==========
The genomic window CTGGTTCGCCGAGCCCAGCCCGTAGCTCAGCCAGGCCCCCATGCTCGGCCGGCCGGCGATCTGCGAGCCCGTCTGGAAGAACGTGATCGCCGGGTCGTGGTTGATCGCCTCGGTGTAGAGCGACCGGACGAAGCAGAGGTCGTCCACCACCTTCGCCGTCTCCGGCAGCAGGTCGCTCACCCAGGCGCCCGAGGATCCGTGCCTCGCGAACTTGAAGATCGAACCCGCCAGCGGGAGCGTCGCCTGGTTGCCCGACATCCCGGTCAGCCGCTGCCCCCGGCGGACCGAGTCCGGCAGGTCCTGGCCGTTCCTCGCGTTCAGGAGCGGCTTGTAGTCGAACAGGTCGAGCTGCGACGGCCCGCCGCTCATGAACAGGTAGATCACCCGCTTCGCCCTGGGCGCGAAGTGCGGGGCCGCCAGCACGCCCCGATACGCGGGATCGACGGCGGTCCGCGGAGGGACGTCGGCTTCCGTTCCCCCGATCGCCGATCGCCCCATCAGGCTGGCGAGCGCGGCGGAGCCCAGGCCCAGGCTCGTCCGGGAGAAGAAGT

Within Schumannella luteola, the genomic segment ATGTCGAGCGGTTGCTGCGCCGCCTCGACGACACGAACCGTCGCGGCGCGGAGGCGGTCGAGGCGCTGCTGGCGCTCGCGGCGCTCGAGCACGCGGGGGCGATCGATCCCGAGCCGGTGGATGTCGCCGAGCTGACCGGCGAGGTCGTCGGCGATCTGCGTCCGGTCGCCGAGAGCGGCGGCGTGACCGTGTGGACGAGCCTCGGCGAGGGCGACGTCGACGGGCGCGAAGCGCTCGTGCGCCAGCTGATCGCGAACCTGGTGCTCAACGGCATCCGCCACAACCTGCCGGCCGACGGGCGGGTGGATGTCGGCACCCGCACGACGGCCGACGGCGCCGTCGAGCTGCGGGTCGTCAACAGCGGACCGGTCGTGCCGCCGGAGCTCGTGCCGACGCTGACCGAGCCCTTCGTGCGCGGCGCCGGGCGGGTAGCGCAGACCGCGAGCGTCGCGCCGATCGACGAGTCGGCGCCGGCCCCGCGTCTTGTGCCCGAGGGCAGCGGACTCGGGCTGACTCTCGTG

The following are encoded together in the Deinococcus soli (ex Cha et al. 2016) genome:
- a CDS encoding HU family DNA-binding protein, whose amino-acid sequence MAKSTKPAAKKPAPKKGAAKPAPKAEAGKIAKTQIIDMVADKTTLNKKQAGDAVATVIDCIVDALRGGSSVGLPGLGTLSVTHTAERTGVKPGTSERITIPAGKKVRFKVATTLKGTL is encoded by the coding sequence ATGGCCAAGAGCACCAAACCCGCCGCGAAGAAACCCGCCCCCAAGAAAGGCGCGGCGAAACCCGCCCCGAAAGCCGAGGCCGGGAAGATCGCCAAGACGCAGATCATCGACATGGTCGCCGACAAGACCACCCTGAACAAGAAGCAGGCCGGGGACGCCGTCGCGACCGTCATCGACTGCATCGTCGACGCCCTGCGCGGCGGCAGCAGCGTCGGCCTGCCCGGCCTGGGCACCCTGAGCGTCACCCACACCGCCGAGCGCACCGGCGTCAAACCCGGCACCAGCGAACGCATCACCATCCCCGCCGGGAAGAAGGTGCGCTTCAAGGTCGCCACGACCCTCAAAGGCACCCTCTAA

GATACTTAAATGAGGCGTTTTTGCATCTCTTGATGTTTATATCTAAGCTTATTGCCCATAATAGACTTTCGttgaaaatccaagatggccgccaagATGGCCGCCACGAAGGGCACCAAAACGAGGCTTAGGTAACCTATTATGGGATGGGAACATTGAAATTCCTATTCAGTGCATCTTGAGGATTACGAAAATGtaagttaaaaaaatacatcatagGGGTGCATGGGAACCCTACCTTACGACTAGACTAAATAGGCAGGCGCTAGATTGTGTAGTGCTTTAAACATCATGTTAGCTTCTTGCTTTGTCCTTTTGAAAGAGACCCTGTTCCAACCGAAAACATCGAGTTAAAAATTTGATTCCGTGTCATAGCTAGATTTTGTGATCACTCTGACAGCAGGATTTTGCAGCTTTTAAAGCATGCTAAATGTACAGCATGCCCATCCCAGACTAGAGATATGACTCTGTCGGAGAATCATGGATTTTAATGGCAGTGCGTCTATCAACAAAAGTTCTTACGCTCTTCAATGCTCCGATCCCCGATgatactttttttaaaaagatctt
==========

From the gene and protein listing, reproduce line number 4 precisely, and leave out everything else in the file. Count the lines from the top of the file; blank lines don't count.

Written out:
- a CDS encoding HU family DNA-binding protein, whose amino-acid sequence MAKSTKPAAKKPAPKKGAAKPAPKAEAGKIAKTQIIDMVADKTTLNKKQAGDAVATVIDCIVDALRGGSSVGLPGLGTLSVTHTAERTGVKPGTSERITIPAGKKVRFKVATTLKGTL is encoded by the coding sequence ATGGCCAAGAGCACCAAACCCGCCGCGAAGAAACCCGCCCCCAAGAAAGGCGCGGCGAAACCCGCCCCGAAAGCCGAGGCCGGGAAGATCGCCAAGACGCAGATCATCGACATGGTCGCCGACAAGACCACCCTGAACAAGAAGCAGGCCGGGGACGCCGTCGCGACCGTCATCGACTGCATCGTCGACGCCCTGCGCGGCGGCAGCAGCGTCGGCCTGCCCGGCCTGGGCACCCTGAGCGTCACCCACACCGCCGAGCGCACCGGCGTCAAACCCGGCACCAGCGAACGCATCACCATCCCCGCCGGGAAGAAGGTGCGCTTCAAGGTCGCCACGACCCTCAAAGGCACCCTCTAA